Proper weight placement on the bike. I often refer to proper riding position and proper weight placement as the foundation of riding. These two things have to be done correctly or you’re effectively dead in the water right off the bat. Just like an actual structure, if the foundation is a mess, then anything that gets built off of that will also be a mess. Unfortunately, most riders are in bad position by default, thus, their weight ends up in the wrong place on the bike (going downhill this usually means it ends up on their hands and the handlebars/front wheel; going uphill it usually ends too far back on the bike and over the rear wheel. We mainly address the downhill part in this video). This means that they’re going to end up pretty ineffective in their movements and attempts to try to control the bicycle.
Long story, short…we need to keep our weight over the bottom bracket of the bike (in the clinics I call this keeping our “line of force” going through the BB because often we will be pushing and driving force through the BB with our legs in order to correctly manipulate the bike…but that’s getting a little deeper into things than we can effectively do here). If we do this, we will be working with the bicycle the way it is designed to work: allowing the bike to pivot and move around that BB. We will also be supporting our body mass on the most calm and stable area of the bicycle: the bottom bracket (again, most riders end up with too much weight on their hands/bar/front wheel when descending. The bike will still kind of pivot around the BB in this position, but it will also start to pivot around the front axle–which could mean a painful trip over the bars. Either way, the bars will always have a lot of motion and are not a good platform from which to try to maintain balance of the body–they obviously play a very important role in controlling the bike, but supporting our mass should not be done with the handlebars.)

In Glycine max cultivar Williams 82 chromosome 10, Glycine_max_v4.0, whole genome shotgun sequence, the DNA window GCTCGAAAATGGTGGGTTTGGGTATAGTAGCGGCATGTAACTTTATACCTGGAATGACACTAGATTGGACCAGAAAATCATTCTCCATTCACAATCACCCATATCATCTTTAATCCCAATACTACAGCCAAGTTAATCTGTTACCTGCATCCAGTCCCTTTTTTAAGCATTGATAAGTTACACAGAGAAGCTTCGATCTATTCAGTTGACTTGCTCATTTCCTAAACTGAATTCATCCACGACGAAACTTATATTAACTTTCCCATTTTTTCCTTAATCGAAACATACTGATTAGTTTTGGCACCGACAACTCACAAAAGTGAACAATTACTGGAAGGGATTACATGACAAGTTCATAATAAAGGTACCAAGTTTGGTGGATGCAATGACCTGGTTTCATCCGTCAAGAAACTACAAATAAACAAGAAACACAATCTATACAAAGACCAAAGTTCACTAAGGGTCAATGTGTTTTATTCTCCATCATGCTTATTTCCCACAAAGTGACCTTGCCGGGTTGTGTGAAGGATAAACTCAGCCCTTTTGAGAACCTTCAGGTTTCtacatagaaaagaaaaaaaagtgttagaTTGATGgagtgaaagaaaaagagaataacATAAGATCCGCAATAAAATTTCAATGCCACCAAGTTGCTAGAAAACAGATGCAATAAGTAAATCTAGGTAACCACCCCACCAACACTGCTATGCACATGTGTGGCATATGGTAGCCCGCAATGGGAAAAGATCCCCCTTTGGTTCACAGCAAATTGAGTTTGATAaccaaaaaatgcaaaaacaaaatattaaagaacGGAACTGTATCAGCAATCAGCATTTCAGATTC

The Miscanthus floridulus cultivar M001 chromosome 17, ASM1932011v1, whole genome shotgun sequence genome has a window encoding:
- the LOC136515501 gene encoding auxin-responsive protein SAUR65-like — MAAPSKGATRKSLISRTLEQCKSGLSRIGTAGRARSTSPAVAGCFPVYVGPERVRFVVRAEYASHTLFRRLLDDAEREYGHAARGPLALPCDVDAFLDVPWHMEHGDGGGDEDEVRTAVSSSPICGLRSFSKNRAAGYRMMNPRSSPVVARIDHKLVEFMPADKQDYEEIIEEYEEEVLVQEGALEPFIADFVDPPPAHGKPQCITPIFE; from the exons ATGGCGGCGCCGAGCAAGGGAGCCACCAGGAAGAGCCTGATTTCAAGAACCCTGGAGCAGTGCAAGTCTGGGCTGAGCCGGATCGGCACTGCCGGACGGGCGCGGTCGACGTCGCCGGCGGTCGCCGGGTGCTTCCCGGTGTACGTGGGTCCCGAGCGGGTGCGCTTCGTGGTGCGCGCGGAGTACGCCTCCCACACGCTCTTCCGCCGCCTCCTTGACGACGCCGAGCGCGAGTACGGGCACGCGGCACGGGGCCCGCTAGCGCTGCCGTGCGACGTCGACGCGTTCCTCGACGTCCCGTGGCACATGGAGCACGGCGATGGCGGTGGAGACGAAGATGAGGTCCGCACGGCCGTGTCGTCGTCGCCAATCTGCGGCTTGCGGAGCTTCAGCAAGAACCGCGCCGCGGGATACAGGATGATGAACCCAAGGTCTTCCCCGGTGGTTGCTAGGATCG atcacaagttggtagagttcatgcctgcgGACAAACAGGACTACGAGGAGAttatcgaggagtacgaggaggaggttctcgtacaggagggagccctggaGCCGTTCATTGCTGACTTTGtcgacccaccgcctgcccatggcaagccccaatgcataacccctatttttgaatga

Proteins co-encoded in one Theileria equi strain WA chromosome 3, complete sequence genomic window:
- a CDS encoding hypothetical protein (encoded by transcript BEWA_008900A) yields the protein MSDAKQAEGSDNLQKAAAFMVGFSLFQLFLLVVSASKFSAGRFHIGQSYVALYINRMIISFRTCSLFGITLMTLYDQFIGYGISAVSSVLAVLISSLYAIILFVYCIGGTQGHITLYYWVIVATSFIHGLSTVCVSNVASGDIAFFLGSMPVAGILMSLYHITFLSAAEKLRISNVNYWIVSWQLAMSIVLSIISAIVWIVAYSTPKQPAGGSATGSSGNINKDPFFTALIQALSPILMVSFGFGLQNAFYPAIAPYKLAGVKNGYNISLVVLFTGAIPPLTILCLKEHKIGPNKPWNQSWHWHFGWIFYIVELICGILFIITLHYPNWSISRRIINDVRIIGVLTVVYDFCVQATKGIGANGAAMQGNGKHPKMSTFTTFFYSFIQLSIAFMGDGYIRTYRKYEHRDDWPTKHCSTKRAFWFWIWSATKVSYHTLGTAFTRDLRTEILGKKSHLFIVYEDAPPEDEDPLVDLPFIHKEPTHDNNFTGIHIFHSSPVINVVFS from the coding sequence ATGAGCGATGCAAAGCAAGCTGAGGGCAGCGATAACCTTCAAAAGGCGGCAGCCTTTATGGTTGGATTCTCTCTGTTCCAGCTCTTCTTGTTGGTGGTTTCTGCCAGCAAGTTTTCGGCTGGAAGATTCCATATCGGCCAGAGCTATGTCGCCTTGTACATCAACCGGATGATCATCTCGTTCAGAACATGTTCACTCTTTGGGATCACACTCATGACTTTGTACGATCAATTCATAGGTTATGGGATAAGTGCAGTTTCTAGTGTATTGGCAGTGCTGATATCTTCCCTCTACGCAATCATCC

Another great thing about proper weight placement: if our weight (or, our line of force) is going through the BB, then we’re also supporting our body mass/weight with our legs. This frees up our arms to do their role in riding the bike: adjusting lean angle, steering adjustments, small and precise bike manipulations through the handlebars. This is the way our body works most effectively in an athletic manner: our arms simply can’t do their thing if we’re using them to support our body weight and mass.
There’s a big misconception in riding that we should, at times, weight the front wheel. I won’t say that we should never do this, but we need to keep out weight going through the BB with very rare exception. Sure, I may push down through the bars with my arms to maximize traction with the front wheel, but I need to keep my weight going through that BB. This is crucial.
As always, these videos are by no means intended to substitute for real-time instruction…